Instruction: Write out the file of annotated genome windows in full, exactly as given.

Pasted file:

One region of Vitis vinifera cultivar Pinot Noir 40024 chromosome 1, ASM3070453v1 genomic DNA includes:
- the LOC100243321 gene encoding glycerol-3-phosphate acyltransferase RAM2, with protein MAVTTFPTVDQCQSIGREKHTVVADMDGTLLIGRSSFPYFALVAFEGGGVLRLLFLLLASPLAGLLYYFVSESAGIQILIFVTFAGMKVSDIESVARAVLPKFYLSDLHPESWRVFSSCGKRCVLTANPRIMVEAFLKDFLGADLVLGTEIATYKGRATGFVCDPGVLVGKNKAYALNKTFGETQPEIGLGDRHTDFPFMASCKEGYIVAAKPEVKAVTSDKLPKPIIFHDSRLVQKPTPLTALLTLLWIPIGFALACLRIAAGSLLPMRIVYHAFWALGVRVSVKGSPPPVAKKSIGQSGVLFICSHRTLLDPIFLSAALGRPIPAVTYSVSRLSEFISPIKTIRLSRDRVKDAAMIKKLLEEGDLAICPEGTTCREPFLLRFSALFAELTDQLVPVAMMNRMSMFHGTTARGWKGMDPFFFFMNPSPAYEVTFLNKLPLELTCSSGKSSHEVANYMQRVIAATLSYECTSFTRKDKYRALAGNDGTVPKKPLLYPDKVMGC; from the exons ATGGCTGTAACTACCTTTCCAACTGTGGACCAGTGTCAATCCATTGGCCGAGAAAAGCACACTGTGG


One region of Vitis vinifera cultivar Pinot Noir 40024 chromosome 1, ASM3070453v1 genomic DNA includes:
- the LOC100243321 gene encoding glycerol-3-phosphate acyltransferase RAM2, with protein MAVTTFPTVDQCQSIGREKHTVVADMDGTLLIGRSSFPYFALVAFEGGGVLRLLFLLLASPLAGLLYYFVSESAGIQILIFVTFAGMKVSDIESVARAVLPKFYLSDLHPESWRVFSSCGKRCVLTANPRIMVEAFLKDFLGADLVLGTEIATYKGRATGFVCDPGVLVGKNKAYALNKTFGETQPEIGLGDRHTDFPFMASCKEGYIVAAKPEVKAVTSDKLPKPIIFHDSRLVQKPTPLTALLTLLWIPIGFALACLRIAAGSLLPMRIVYHAFWALGVRVSVKGSPPPVAKKSIGQSGVLFICSHRTLLDPIFLSAALGRPIPAVTYSVSRLSEFISPIKTIRLSRDRVKDAAMIKKLLEEGDLAICPEGTTCREPFLLRFSALFAELTDQLVPVAMMNRMSMFHGTTARGWKGMDPFFFFMNPSPAYEVTFLNKLPLELTCSSGKSSHEVANYMQRVIAATLSYECTSFTRKDKYRALAGNDGTVPKKPLLYPDKVMGC; from the exons ATGGCTGTAACTACCTTTCCAACTGTGGACCAGTGTCAATCCATTGGCCGAGAAAAGCACACTGTGG